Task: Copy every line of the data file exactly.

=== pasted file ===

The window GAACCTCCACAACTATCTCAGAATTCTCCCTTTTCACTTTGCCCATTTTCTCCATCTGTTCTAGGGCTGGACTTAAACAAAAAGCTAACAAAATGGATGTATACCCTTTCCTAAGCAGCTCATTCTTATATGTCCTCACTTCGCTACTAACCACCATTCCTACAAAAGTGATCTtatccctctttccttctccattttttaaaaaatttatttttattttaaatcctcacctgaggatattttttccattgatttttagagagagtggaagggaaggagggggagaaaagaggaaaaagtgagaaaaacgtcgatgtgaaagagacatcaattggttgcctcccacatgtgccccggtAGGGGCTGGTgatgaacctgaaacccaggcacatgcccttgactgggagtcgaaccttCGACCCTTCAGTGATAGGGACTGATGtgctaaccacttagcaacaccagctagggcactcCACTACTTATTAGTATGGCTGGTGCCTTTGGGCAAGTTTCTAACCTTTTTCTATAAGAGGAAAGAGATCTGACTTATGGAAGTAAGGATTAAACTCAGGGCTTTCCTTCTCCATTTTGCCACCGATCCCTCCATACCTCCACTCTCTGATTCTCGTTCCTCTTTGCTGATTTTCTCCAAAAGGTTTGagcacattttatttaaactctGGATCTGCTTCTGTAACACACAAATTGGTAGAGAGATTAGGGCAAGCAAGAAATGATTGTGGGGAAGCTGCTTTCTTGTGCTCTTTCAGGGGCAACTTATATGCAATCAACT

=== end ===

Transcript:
The window GAACCTCCACAACTATCTCAGAATTCTCCCTTTTCACTTTGCCCATTTTCTCCATCTGTTCTAGGGCTGGACTTAAACAAAAAGCTAACAAAATGGATGTATACCCTTTCCTAAGCAGCTCATTCTTATATGTCCTCACTTCGCTACTAACCACCATTCCTACAAAAGTGATCTtatccctctttccttctccattttttaaaaaatttatttttattttaaatcctcacctgaggatattttttccattgatttttagagagagtggaagggaaggagggggagaaaagaggaaaaagtgagaaaaacgtcgatgtgaaagagacatcaattggttgcctcccacatgtgccccggtAGGGGCTGGTgatgaacctgaaacccaggcacatgcccttgactgggagtcgaaccttCGACCCTTCAGTGATAGGGACTGATGtgctaaccacttagcaacaccagctagggcactcCACTACTTATTAGTATGGCTGGTGCCTTTGGGCAAGTTTCTAACCTTTTTCTATAAGAGGAAAGAGATCTGACTTATGGAAGTAAGGATTAAACTCAGGGCTTTCCTTCTCCATTTTGCCACCGATCCCTCCATACCTCCACTCTCTGATTCTCGTTCCTCTTTGCTGATTTTCTCCAAAAGGTTTGagcacattttatttaaactctGGATCTGCTTCTGTAACACACAAATTGGTAGAGAGATTAGGGCAAGCAAGAAATGATTGTGGGGAAGCTGCTTTCTTGTGCTCTTTCAGGGGCAACTTATATGCAATCAACT